Yes, says Nate C0hn, but not at all in the ways you might expect (short-term mobilization of Evangelical voters). He posted this really nice analysis long before the SC decision, but anticipating this ruling.
Many Republicans believe that their party needs to improve its image among the new generation of young and nonwhite voters who have helped President Obama win two terms. Yet there is a reason most Republican politicians have not tailored their positions on major issues toward younger voters: Doing so would risk angering the party’s base, which is predominantly old, white and culturally conservative.
Enter the Supreme Court.
With the legality of same-sex marriage being argued on Tuesday, the court could allow Republicans to abandon an unpopular position without abandoning their principles or risking a primary challenge. History would effectively be bailing out the party.
So, why is this such a bailout? The demographics of the GOP– which, we all know are white, but which I did not realize were so dominated by Christian conservatives (and who are a shrinking portion of the US):
For all of the focus on the “white working class” or the “gender gap” or the urban-rural divide, the real fissure among white voters is along religious lines. The divide between white evangelical Christians and nonreligious white voters is about as large as the gap between white and nonwhite voters, and it dwarfs the education, income, gender or regional gaps.
The Republican advantage among white voters is a product of this division. There are more white evangelical voters than white non-Christian voters, and so the white vote tilts Republican. [all emphases mine] The remaining white non-evangelical Christian voters, like mainline Protestants and Roman Catholics, have split roughly evenly between the two parties. To the extent that the Republicans have a slight edge among them, it is because of the South.
This was a winning formula for Republicans. There were enough evangelical voters to overwhelm the Democratic alliance between the secular left and nonwhite voters.
That formula is in trouble. The growing nonwhite share of the electorate has played a well-documented role in eroding the viability of the traditionalG.O.P. path to the presidency, but the growing number of non-Christian white voters — the religiously unaffiliated, atheists, agnostics, Jews and others — will pose a problem as well.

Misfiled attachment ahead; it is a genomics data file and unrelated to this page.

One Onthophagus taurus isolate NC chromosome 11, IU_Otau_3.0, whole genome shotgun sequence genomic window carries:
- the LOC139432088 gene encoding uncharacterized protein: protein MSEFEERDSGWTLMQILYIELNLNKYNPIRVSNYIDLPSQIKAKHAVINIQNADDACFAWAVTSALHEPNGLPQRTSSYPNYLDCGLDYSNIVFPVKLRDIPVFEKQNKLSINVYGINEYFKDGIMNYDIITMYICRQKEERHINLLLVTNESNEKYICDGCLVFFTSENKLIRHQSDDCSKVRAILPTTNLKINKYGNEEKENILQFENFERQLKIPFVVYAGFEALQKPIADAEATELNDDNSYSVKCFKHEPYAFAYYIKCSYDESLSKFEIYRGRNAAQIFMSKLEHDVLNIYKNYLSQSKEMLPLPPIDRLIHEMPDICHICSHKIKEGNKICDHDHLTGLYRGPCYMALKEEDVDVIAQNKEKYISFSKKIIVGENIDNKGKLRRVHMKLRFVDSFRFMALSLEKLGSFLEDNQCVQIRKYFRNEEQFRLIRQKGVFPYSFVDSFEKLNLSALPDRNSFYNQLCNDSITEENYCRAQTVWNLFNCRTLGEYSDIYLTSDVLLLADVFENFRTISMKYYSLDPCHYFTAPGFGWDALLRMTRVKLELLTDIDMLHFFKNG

Among voters under age 45, there were fewer evangelical voters than non-Christian whites, according to a compilation of pre-election surveys of nearly 14,000 respondents. Among 18-to-29-year-olds, white non-Christians outnumbered white evangelicals by a five-point margin. In comparison, evangelicals outnumbered non-Christians by a three-to-one margin among non-Hispanic whites over age 65.
This shift in the religious composition of white voters is a big part of why Mr. Obama fared so much better among 18-to-29-year-old whites than among white voters over age 30…
High and growing turnout among white evangelical voters, along with growing Republican margins among white evangelicals, helped Republicans offset this trend…
But as younger, less Christian voters age and their turnout rises, it becomes harder to imagine the Republicans continuing to compensate with higher turnout and support among white evangelicals..
If Republicans are running out of room to expand their margins among evangelical voters, then additional gains among white voters will have to come from nonevangelicals.
Short version: the Republicans’ reliance on white evangelicals is a demographic time-bomb. Insofar as this decision helps them move beyond an over-reliance on white evangelicals, it will help them broaden their party.
So, as a Democrat, should I be upset? Absolutely not. I want their to be a sane and reasonable opposition party to the one I support and I think evidence suggests that as Republicans move past over-reliance on (older) white, evangelicals, they will likely grow more sane and reasonable. I would love to have an opposition party that looks like David Frum and Reihan Salam– I disagree with those guys, but they make strong, genuinely reasonable arguments. I’d like to think that, just maybe, this is a step towards getting there. We can hope, as in this case what would be good for the Republican party would be good for the country.